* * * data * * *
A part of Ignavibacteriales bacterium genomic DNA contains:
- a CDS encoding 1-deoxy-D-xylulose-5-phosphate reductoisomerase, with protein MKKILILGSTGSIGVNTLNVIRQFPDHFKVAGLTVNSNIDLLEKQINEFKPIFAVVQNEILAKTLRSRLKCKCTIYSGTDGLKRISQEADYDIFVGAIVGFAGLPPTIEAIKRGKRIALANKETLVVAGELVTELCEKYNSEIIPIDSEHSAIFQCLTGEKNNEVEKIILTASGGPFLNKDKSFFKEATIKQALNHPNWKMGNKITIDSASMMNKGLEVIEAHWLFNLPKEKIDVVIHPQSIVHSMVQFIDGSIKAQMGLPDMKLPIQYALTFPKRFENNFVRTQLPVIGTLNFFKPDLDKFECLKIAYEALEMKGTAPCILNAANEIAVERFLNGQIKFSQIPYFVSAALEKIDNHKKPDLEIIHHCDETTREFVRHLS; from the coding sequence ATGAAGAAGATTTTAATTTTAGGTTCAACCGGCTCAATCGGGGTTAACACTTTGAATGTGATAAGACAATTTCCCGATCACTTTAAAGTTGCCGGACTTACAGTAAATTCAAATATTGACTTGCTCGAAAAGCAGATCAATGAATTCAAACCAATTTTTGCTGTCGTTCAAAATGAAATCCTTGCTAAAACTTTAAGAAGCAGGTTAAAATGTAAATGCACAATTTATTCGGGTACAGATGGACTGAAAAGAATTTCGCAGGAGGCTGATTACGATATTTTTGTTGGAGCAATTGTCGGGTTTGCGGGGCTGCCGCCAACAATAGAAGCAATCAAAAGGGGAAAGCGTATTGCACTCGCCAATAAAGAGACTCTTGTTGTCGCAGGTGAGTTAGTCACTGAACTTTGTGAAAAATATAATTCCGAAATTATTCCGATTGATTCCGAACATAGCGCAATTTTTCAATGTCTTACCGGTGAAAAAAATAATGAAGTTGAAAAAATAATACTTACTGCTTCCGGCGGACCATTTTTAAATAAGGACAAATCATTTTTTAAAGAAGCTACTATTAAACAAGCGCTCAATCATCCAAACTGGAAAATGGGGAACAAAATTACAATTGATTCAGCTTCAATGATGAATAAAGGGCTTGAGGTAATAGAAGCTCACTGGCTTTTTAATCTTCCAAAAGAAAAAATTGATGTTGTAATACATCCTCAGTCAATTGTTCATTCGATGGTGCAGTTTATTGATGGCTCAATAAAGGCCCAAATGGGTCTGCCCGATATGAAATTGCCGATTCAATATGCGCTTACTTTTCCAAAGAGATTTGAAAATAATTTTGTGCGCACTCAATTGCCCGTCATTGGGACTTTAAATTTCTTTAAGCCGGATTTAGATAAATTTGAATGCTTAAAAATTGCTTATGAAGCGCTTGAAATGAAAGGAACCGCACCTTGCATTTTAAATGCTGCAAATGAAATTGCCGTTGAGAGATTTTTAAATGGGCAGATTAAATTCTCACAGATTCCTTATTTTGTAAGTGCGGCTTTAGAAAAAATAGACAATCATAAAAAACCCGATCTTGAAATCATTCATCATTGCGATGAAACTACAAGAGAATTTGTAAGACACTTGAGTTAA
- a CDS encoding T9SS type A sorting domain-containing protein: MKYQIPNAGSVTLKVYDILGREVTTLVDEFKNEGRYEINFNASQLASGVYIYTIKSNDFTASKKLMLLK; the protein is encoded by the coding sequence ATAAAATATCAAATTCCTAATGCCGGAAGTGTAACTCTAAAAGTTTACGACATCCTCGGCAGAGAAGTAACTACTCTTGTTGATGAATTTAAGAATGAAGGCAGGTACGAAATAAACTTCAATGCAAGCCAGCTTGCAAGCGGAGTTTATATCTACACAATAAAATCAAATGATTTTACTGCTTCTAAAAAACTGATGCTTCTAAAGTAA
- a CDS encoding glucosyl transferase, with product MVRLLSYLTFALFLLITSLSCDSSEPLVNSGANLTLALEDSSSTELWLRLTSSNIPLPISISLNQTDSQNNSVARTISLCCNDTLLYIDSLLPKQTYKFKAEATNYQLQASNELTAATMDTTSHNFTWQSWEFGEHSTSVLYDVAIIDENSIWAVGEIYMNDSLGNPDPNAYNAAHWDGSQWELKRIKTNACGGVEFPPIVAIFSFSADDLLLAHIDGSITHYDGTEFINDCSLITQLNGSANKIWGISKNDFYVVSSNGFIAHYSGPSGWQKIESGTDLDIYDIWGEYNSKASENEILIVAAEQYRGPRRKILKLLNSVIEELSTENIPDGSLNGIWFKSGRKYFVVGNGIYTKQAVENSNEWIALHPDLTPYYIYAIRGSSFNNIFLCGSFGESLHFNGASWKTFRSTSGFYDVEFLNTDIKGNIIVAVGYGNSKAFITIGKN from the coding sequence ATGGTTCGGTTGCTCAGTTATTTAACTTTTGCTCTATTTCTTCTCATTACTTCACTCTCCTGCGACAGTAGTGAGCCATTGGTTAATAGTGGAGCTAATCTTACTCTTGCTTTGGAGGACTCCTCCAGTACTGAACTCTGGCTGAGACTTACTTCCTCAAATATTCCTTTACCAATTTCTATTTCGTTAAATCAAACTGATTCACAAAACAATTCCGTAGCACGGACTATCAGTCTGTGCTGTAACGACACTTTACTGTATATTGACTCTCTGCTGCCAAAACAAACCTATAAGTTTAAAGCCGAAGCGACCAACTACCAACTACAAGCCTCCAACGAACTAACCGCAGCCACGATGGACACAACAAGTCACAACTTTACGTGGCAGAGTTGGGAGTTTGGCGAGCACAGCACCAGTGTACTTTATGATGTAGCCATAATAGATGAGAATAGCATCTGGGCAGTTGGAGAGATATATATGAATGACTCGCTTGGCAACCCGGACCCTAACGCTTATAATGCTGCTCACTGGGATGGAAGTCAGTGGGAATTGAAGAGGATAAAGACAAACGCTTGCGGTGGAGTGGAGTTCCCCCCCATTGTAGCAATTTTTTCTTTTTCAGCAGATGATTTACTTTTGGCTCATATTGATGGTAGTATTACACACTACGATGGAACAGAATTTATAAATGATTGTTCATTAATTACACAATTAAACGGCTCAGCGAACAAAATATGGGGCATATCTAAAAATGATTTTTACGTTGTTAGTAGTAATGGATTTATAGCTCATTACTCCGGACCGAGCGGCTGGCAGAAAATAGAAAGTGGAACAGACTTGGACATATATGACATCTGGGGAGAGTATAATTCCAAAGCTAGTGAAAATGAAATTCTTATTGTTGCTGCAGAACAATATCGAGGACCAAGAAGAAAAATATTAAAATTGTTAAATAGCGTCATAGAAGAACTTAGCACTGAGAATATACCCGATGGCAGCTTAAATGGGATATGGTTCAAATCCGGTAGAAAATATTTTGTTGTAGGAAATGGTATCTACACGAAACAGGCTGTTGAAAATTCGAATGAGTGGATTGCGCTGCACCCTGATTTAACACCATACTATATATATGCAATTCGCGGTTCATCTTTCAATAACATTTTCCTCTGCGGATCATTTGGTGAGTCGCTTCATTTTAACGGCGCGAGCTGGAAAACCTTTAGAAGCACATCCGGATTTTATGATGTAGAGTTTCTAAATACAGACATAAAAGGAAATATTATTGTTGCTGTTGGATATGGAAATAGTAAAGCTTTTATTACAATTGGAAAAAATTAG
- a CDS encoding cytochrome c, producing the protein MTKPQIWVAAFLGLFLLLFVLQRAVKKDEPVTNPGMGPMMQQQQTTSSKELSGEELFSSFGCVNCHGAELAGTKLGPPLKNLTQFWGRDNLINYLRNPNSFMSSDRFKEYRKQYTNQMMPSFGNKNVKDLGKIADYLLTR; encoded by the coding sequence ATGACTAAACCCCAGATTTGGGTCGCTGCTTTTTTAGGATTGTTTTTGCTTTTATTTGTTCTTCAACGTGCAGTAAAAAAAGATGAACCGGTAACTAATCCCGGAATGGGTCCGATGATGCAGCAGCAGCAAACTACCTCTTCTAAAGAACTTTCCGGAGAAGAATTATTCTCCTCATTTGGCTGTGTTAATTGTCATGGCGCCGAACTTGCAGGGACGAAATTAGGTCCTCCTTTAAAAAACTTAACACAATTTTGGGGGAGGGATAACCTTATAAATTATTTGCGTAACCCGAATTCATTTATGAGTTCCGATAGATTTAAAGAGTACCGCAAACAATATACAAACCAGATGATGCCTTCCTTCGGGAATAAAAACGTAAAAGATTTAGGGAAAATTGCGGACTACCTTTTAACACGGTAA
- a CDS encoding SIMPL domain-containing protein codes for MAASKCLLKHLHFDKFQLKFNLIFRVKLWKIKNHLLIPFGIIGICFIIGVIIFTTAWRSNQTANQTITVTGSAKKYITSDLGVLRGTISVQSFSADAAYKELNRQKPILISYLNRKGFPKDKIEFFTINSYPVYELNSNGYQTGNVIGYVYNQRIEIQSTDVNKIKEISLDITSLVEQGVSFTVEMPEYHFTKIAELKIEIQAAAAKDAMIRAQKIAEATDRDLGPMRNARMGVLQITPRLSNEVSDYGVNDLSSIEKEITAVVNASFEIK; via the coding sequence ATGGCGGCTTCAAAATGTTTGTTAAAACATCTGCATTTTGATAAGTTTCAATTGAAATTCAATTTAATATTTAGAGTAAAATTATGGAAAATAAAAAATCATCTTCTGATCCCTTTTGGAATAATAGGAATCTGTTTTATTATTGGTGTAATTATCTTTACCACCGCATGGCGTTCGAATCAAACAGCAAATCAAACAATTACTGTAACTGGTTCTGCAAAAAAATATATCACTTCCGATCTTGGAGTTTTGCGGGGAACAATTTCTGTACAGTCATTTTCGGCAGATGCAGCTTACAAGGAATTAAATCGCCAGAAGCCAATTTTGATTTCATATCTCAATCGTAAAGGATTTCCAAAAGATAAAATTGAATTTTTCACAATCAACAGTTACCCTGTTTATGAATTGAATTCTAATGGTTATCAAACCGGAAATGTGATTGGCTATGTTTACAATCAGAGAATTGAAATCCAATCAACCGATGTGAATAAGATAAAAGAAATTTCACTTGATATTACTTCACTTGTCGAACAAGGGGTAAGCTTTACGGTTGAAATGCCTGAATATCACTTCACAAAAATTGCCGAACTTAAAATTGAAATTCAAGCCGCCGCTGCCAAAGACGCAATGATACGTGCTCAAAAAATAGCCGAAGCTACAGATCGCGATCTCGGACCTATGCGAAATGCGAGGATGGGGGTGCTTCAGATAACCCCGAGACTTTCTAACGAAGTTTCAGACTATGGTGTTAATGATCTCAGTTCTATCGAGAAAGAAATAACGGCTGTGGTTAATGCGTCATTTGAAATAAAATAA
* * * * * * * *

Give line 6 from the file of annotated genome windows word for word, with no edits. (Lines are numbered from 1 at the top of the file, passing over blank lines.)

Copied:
- a CDS encoding SIMPL domain-containing protein codes for MAASKCLLKHLHFDKFQLKFNLIFRVKLWKIKNHLLIPFGIIGICFIIGVIIFTTAWRSNQTANQTITVTGSAKKYITSDLGVLRGTISVQSFSADAAYKELNRQKPILISYLNRKGFPKDKIEFFTINSYPVYELNSNGYQTGNVIGYVYNQRIEIQSTDVNKIKEISLDITSLVEQGVSFTVEMPEYHFTKIAELKIEIQAAAAKDAMIRAQKIAEATDRDLGPMRNARMGVLQITPRLSNEVSDYGVNDLSSIEKEITAVVNASFEIK; via the coding sequence ATGGCGGCTTCAAAATGTTTGTTAAAACATCTGCATTTTGATAAGTTTCAATTGAAATTCAATTTAATATTTAGAGTAAAATTATGGAAAATAAAAAATCATCTTCTGATCCCTTTTGGAATAATAGGAATCTGTTTTATTATTGGTGTAATTATCTTTACCACCGCATGGCGTTCGAATCAAACAGCAAATCAAACAATTACTGTAACTGGTTCTGCAAAAAAATATATCACTTCCGATCTTGGAGTTTTGCGGGGAACAATTTCTGTACAGTCATTTTCGGCAGATGCAGCTTACAAGGAATTAAATCGCCAGAAGCCAATTTTGATTTCATATCTCAATCGTAAAGGATTTCCAAAAGATAAAATTGAATTTTTCACAATCAACAGTTACCCTGTTTATGAATTGAATTCTAATGGTTATCAAACCGGAAATGTGATTGGCTATGTTTACAATCAGAGAATTGAAATCCAATCAACCGATGTGAATAAGATAAAAGAAATTTCACTTGATATTACTTCACTTGTCGAACAAGGGGTAAGCTTTACGGTTGAAATGCCTGAATATCACTTCACAAAAATTGCCGAACTTAAAATTGAAATTCAAGCCGCCGCTGCCAAAGACGCAATGATACGTGCTCAAAAAATAGCCGAAGCTACAGATCGCGATCTCGGACCTATGCGAAATGCGAGGATGGGGGTGCTTCAGATAACCCCGAGACTTTCTAACGAAGTTTCAGACTATGGTGTTAATGATCTCAGTTCTATCGAGAAAGAAATAACGGCTGTGGTTAATGCGTCATTTGAAATAAAATAA